Yesterday I was privileged to preach at Madison FBC, a church in my hometown. The two services were both very good although I can't take credit for that. I was there to preach. The worship planners for each service are the ones who arranged the service and gave it a good flow. They did an excellent job. Still, I've taken time to reflect on the service and my message and see what I learn for future worship services.
Monday is a good day to review what took place the day before in our worship services. Many pastors take Mondays off claiming that they are tired and feeling run down after the pressures of leading worship. I never wanted Mondays off. If I'm feeling bad, why take a day off? I'd rather take off a day when I'm feeling good! However, that doesn't mean that I wanted a full day of ministry activities such as counseling sessions, committee or board meetings, or strategic planning. I preferred a day with more simple tasks and reflecting on the worship service from the previous day is a good example of that.
I'm sure many people told you on their way out the door how much they enjoyed your sermon, but how do you think it went? Was there a flow to the message? Do you feel you accomplished your goals with the message? Did people seem engaged? Could you have used more study before presenting it? What did your spouse say about it on the way home? Did you say some things in your message you now wish you had not said? Could it have been better presented another way? How did people respond?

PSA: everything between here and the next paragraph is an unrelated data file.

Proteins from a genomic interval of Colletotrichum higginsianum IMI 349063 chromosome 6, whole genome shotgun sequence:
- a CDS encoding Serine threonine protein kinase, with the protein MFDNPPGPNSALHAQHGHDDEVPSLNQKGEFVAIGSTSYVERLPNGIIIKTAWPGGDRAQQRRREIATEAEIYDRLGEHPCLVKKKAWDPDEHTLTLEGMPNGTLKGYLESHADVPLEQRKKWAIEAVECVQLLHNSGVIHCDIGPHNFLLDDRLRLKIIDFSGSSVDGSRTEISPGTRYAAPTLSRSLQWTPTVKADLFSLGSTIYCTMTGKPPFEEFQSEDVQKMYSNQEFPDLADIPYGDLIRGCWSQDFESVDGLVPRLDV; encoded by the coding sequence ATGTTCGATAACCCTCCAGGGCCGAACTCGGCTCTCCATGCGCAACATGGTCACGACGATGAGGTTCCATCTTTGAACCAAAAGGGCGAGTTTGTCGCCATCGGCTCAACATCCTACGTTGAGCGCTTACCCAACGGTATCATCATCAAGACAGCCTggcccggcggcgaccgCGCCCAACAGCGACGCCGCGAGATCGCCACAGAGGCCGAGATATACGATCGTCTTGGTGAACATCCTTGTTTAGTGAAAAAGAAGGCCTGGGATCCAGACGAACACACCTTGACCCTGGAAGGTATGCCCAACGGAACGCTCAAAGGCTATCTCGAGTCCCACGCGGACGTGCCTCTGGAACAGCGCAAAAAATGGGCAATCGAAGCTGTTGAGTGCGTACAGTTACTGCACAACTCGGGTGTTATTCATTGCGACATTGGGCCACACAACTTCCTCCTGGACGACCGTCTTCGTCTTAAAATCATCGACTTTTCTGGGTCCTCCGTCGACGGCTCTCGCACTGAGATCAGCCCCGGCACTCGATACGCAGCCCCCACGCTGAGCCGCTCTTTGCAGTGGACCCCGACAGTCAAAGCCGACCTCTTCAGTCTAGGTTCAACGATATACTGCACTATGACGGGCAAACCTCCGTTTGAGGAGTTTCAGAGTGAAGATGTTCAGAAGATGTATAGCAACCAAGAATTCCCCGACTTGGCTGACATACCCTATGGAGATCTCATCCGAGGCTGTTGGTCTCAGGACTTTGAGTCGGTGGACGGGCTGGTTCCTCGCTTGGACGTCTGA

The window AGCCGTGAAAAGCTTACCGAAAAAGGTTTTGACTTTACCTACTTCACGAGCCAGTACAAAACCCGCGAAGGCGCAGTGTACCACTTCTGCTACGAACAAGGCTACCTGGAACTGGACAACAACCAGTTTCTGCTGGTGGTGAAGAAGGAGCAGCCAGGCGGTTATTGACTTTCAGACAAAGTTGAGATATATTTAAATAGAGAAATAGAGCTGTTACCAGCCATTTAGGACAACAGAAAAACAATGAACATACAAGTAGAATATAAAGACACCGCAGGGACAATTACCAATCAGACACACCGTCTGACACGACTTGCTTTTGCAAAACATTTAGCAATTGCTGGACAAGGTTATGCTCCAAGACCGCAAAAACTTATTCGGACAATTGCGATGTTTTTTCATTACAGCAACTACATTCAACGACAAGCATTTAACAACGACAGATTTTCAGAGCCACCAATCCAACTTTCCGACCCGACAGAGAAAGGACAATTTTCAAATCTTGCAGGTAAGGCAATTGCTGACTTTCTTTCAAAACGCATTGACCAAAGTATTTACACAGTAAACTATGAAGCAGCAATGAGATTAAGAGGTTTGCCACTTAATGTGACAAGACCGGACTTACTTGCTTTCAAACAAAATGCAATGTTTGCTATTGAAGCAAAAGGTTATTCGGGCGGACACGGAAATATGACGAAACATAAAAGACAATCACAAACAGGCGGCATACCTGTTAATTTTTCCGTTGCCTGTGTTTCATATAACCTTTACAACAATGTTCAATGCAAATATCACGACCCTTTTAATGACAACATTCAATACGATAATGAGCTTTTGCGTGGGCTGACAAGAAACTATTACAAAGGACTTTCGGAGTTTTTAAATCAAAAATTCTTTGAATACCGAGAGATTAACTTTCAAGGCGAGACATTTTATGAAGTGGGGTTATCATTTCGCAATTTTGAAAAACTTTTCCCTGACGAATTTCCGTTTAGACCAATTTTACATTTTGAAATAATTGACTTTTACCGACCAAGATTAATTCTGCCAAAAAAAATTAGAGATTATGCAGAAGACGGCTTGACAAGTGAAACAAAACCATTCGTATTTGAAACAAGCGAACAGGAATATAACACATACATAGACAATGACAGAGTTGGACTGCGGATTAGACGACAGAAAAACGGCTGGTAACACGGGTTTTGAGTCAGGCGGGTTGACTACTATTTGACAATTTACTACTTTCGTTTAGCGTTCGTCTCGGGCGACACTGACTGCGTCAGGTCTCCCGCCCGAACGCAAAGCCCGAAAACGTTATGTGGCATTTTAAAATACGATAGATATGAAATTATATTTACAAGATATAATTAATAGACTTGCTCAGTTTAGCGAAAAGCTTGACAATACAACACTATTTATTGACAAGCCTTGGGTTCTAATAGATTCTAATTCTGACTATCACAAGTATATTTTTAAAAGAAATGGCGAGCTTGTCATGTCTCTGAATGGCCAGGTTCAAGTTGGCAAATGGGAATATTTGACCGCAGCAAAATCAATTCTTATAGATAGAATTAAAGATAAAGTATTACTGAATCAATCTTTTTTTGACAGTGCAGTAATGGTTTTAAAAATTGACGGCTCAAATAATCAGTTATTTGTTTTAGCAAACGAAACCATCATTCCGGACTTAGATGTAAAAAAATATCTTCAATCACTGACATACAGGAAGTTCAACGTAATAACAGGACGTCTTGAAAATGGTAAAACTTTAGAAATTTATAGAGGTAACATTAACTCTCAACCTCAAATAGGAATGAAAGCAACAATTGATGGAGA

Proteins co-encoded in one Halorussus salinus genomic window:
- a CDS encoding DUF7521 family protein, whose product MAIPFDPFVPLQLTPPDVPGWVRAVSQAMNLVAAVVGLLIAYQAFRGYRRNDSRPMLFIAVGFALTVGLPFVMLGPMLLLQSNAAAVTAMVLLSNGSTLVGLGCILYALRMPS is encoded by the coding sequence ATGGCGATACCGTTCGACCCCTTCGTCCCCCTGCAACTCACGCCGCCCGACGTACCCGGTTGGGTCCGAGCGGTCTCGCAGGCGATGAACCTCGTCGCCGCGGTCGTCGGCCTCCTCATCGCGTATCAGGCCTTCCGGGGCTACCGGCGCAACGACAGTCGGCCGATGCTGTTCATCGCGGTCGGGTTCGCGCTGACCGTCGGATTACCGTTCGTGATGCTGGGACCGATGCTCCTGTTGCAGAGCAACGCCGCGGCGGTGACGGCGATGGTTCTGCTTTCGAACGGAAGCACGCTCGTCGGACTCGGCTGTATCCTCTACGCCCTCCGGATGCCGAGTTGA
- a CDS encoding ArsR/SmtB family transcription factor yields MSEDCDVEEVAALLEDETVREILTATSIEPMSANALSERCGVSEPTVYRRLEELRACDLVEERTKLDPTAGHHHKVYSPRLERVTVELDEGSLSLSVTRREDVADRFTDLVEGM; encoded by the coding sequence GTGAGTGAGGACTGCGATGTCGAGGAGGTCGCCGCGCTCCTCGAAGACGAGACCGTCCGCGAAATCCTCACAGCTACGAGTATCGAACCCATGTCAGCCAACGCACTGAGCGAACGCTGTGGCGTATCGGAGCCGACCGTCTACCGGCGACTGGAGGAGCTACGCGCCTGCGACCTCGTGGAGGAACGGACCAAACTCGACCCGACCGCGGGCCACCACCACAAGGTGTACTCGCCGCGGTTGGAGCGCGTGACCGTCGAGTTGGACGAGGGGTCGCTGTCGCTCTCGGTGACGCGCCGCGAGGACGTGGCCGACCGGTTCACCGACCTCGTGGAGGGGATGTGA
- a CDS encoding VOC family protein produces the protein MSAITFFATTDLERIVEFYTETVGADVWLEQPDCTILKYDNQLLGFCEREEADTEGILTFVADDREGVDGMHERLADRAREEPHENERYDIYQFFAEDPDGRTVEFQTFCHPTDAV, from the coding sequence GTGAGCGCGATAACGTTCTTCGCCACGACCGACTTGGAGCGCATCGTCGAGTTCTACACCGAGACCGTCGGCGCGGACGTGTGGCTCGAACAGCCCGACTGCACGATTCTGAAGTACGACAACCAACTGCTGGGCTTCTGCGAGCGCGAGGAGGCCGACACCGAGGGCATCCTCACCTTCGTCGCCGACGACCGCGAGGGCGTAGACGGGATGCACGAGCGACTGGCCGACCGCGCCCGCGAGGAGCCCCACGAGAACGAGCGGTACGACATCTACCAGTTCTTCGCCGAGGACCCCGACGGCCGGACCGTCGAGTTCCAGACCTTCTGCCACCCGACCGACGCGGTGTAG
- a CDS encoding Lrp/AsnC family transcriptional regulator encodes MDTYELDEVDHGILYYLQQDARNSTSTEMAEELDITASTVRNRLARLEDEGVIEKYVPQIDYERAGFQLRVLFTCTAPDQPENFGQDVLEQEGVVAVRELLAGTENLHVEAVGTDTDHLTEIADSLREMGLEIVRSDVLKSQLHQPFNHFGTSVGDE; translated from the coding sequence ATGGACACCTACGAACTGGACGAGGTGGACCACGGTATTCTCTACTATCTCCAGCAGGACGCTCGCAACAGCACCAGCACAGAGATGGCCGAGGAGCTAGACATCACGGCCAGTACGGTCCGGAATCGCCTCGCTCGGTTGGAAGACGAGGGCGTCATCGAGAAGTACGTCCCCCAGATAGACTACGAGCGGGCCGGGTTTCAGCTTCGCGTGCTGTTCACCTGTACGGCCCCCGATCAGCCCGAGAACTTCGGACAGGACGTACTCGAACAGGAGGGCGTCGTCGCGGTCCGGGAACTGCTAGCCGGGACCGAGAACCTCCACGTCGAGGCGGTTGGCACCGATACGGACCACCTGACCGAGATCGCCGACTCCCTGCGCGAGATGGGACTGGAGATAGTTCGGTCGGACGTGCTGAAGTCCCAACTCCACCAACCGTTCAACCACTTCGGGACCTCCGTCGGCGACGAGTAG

What about the rest of the service? Was there a good flow to the entire service or did it seem to jerk from one thing to another? Did the service have energy? Were the worship leaders prepared? How well did the congregation engage in worship? What changes might need to be made to the worship service?
Especially in smaller churches, the worship service is the one time when a pastor is able to connect with a large number of the congregation. It's important that these opportunities are not squandered. I've preached in some small churches when the pastor and song leader got together five minutes before the service to decide on the hymns. That showed me how much they valued the service that was about to begin.
Worship should be planned at least a few weeks in advance so the musicians and other worship leaders can be prepared and to ensure a good flow throughout the service. That does not mean that everything is so rigid there is no room for the Holy Spirit to work. At times he does take over a worship service and it becomes something very special, but he also can work in our planning for the service as well.
However, planning is not enough. There must also be a time of reflection, a time to ask the above questions to see if we accomplished what we intended to do in our worship service. If we do that on Monday we'll have time to make needed changes before next Sunday.